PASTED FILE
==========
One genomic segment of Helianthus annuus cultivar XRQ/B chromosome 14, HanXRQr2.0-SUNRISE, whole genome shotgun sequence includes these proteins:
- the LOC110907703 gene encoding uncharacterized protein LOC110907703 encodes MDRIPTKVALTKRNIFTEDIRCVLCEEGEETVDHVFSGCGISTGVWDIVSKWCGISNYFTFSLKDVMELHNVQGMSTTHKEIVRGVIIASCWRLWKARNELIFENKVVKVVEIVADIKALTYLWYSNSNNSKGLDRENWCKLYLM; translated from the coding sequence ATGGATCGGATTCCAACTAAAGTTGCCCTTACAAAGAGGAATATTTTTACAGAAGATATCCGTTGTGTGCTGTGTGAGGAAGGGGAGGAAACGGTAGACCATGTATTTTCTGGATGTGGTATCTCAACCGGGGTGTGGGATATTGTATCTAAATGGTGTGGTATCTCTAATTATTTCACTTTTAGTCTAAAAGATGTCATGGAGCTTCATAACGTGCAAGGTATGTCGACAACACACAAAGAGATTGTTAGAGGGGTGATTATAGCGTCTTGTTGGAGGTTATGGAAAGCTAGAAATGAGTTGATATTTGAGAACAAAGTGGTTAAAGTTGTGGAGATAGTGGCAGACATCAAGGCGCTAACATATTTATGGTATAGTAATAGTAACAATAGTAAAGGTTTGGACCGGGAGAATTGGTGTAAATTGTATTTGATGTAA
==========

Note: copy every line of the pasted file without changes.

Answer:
One genomic segment of Helianthus annuus cultivar XRQ/B chromosome 14, HanXRQr2.0-SUNRISE, whole genome shotgun sequence includes these proteins:
- the LOC110907703 gene encoding uncharacterized protein LOC110907703 encodes MDRIPTKVALTKRNIFTEDIRCVLCEEGEETVDHVFSGCGISTGVWDIVSKWCGISNYFTFSLKDVMELHNVQGMSTTHKEIVRGVIIASCWRLWKARNELIFENKVVKVVEIVADIKALTYLWYSNSNNSKGLDRENWCKLYLM; translated from the coding sequence ATGGATCGGATTCCAACTAAAGTTGCCCTTACAAAGAGGAATATTTTTACAGAAGATATCCGTTGTGTGCTGTGTGAGGAAGGGGAGGAAACGGTAGACCATGTATTTTCTGGATGTGGTATCTCAACCGGGGTGTGGGATATTGTATCTAAATGGTGTGGTATCTCTAATTATTTCACTTTTAGTCTAAAAGATGTCATGGAGCTTCATAACGTGCAAGGTATGTCGACAACACACAAAGAGATTGTTAGAGGGGTGATTATAGCGTCTTGTTGGAGGTTATGGAAAGCTAGAAATGAGTTGATATTTGAGAACAAAGTGGTTAAAGTTGTGGAGATAGTGGCAGACATCAAGGCGCTAACATATTTATGGTATAGTAATAGTAACAATAGTAAAGGTTTGGACCGGGAGAATTGGTGTAAATTGTATTTGATGTAA